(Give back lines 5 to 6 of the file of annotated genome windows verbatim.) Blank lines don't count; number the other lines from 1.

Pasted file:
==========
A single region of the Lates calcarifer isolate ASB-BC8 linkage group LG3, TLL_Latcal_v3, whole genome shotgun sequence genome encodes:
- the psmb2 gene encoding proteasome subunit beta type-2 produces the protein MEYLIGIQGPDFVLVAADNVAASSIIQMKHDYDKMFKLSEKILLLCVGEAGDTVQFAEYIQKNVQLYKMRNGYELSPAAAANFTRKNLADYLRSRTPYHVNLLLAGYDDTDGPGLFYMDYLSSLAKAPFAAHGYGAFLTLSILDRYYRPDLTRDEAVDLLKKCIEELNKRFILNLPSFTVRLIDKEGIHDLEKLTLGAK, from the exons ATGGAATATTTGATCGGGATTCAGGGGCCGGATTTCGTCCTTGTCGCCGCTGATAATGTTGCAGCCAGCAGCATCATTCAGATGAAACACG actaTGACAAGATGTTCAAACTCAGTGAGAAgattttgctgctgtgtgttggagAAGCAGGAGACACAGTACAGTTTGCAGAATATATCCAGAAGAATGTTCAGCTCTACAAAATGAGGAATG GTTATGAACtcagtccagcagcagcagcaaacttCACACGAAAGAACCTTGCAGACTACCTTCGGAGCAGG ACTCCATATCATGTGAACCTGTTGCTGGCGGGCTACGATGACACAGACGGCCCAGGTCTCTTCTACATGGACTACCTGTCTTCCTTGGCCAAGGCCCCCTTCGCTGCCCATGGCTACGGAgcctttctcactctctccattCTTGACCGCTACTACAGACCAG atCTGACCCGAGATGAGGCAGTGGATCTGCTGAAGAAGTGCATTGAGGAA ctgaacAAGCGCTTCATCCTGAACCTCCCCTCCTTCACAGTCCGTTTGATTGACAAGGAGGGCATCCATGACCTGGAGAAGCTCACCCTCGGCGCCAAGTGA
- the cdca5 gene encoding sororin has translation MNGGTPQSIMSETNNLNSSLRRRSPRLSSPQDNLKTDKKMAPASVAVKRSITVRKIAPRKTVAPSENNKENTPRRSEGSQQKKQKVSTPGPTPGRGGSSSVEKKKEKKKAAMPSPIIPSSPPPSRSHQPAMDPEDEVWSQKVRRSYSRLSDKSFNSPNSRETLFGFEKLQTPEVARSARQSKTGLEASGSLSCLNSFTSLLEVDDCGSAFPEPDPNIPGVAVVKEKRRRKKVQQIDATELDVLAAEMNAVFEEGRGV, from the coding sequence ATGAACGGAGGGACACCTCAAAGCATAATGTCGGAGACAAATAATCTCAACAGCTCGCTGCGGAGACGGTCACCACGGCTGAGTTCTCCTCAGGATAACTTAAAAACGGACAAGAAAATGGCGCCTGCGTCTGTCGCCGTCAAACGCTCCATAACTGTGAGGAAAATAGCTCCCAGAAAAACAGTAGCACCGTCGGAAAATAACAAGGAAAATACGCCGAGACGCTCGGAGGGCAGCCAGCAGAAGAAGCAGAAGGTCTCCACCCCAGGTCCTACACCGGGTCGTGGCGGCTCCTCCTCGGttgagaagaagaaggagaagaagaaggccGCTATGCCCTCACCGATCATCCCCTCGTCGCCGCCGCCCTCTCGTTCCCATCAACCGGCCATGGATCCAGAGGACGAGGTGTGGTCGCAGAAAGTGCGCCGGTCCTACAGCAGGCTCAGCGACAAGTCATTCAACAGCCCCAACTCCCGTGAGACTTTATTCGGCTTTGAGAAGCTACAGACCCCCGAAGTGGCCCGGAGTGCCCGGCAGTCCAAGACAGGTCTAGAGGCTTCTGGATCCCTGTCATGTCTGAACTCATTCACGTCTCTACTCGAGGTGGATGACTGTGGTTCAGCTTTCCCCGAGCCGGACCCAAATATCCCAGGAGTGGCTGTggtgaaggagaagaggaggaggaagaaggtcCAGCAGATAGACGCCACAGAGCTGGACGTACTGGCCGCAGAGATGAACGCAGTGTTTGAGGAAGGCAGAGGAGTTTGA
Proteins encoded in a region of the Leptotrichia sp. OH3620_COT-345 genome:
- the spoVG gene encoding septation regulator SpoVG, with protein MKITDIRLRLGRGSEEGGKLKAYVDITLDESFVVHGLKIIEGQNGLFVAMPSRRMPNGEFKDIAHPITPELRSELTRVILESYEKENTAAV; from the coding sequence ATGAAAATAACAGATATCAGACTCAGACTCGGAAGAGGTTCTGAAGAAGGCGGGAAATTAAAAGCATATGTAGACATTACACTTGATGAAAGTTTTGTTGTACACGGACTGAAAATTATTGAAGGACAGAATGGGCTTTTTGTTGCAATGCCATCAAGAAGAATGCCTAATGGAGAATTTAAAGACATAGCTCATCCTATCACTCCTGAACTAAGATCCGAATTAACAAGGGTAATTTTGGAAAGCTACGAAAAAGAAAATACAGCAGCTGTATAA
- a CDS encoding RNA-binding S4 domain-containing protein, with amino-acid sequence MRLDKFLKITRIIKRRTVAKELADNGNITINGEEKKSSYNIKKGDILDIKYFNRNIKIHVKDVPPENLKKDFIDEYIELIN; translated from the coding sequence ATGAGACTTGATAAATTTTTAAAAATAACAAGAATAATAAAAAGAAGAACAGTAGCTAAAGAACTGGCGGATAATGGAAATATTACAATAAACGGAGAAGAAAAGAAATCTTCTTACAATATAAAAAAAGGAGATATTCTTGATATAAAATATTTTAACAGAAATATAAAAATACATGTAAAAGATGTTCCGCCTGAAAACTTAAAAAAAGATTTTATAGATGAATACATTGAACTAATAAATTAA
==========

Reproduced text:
- the spoVG gene encoding septation regulator SpoVG, with protein MKITDIRLRLGRGSEEGGKLKAYVDITLDESFVVHGLKIIEGQNGLFVAMPSRRMPNGEFKDIAHPITPELRSELTRVILESYEKENTAAV; from the coding sequence ATGAAAATAACAGATATCAGACTCAGACTCGGAAGAGGTTCTGAAGAAGGCGGGAAATTAAAAGCATATGTAGACATTACACTTGATGAAAGTTTTGTTGTACACGGACTGAAAATTATTGAAGGACAGAATGGGCTTTTTGTTGCAATGCCATCAAGAAGAATGCCTAATGGAGAATTTAAAGACATAGCTCATCCTATCACTCCTGAACTAAGATCCGAATTAACAAGGGTAATTTTGGAAAGCTACGAAAAAGAAAATACAGCAGCTGTATAA
- a CDS encoding RNA-binding S4 domain-containing protein, with amino-acid sequence MRLDKFLKITRIIKRRTVAKELADNGNITINGEEKKSSYNIKKGDILDIKYFNRNIKIHVKDVPPENLKKDFIDEYIELIN; translated from the coding sequence ATGAGACTTGATAAATTTTTAAAAATAACAAGAATAATAAAAAGAAGAACAGTAGCTAAAGAACTGGCGGATAATGGAAATATTACAATAAACGGAGAAGAAAAGAAATCTTCTTACAATATAAAAAAAGGAGATATTCTTGATATAAAATATTTTAACAGAAATATAAAAATACATGTAAAAGATGTTCCGCCTGAAAACTTAAAAAAAGATTTTATAGATGAATACATTGAACTAATAAATTAA